How to make a better resume

images-8Everyone knows that a resume is one of the most important components of a job application. What many people may not realize is that it’s not just your past positions and accomplishments, but also the words you use to describe those achievements, that can make a difference in how the hiring manager or recruiter views you.

In an attempt to make their resumes more appealing, job candidates may include extra information or use words they think sound impressive. But sometimes, those words will not have the desired effect and, in fact, may turn off hiring managers.

Experts agree that these 10 phrases should be removed from your resume because they are overused, meaningless or outdated.

1. GPA

“If you have a higher degree, remove your GPA, especially if it is considered average or low,” said Tim Davis, resource manager at staffing agency Kavaliro. “For the most part, employers won’t even notice if it is not included on a resume. Only include GPA if a company specifically requests it on the application.”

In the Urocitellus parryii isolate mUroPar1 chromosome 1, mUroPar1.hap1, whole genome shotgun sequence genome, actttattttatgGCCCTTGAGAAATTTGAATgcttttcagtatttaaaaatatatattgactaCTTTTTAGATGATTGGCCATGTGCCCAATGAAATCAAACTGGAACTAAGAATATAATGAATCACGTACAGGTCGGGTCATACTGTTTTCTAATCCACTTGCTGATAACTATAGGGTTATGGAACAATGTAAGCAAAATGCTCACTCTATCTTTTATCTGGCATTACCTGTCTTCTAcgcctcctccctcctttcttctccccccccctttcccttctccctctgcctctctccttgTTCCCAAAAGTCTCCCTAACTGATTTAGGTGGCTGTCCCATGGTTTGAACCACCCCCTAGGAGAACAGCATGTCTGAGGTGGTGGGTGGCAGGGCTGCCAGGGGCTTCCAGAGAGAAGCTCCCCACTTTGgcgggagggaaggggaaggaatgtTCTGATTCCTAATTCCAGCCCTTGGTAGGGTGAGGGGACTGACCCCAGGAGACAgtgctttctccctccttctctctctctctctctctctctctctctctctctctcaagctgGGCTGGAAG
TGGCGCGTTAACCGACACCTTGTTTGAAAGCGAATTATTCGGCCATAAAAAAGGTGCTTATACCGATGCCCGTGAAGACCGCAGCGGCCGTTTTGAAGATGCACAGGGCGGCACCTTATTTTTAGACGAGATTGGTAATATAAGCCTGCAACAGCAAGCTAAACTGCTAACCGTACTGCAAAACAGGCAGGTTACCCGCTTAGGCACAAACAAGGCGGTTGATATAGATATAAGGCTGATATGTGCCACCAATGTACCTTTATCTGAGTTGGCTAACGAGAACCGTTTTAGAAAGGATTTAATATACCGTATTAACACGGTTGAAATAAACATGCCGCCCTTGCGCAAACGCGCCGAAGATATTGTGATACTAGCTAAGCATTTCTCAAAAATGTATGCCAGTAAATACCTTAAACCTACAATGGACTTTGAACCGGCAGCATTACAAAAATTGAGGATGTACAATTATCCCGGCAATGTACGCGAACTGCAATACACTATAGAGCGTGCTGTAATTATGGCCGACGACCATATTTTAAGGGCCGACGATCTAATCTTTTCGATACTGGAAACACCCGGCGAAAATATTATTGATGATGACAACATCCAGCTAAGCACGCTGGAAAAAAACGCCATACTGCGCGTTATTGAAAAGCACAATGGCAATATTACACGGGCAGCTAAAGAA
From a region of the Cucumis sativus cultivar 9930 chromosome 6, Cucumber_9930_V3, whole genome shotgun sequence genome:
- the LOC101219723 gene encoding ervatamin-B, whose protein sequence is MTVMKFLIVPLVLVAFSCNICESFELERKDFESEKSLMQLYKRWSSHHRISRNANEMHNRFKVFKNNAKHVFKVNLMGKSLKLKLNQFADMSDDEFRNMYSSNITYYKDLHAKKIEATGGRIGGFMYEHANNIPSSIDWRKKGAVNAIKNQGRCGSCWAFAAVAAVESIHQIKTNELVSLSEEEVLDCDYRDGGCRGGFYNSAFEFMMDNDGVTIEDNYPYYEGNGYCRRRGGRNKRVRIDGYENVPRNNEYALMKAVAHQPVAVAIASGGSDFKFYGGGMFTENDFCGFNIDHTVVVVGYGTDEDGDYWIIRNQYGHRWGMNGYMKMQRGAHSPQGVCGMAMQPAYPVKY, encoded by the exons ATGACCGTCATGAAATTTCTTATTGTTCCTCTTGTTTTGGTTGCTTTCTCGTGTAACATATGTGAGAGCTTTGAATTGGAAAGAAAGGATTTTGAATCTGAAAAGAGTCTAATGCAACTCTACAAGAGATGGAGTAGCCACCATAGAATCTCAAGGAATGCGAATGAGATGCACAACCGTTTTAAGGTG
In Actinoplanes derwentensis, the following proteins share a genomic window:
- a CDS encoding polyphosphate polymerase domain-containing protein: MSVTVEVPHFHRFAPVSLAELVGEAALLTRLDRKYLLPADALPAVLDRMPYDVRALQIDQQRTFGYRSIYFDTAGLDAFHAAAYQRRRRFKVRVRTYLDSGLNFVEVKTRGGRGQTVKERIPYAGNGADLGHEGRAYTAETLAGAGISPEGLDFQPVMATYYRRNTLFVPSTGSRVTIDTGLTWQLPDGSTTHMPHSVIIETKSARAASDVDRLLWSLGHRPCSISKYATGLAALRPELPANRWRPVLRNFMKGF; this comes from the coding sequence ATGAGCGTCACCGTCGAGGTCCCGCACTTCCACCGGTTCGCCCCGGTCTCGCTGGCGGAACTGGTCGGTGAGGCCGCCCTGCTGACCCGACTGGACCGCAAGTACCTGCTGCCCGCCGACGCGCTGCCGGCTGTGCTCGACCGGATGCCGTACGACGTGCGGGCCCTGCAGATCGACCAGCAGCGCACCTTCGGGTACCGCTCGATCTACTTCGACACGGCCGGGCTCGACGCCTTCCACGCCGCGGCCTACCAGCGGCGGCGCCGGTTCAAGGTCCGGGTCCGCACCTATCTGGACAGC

Instead, summarize your academic statuses or awards, Davis said.

“Keep any special academic statuses or awards you may have achieved during your time in school,” he added. “Recognitions such as these show ambition and initiative.”

2. Results-driven

Rather than saying you’re driven by results, you should give examples of actual results, said Matt Doucette, director of global talent acquisition atMonster.

“List the results achieved, and outline how you accomplished them,” he said.

3. Problem solver

“Work is all about solving problems,” said Mikaela Kiner, founder and CEO of HR consulting firm uniquelyHR.”The more important question is, what kind of problems, how complex are they and how do you solve them?”

Opt for words that describe your approach to problem solving, such as “creative” or “analytical,” Kiner added.

4. Objectives

Years ago, an objective was considered a primary component of a resume. Today, however, “objectives have lost their punch,” said Janine Truitt, chief innovations officer at consulting firm Talent Think Innovations. Instead, candidates should summarize their skills based on the advertised job description, she said.

5. Responsible for

This phrase is meaningless because it doesn’t say what you actually accomplished, experts say.

“‘I was responsible for maintaining company X’s servers,’ doesn’t give enough insight into what the candidate did,” said Neil Napier, CEO of job search company jobrack. “Quantifying what you did and being clear would be better.”

For example, it would be better to write something like, “Managed Company X’s servers for six months with Y technology.“Napier also suggested alternative words, such as “implemented” or “grew.”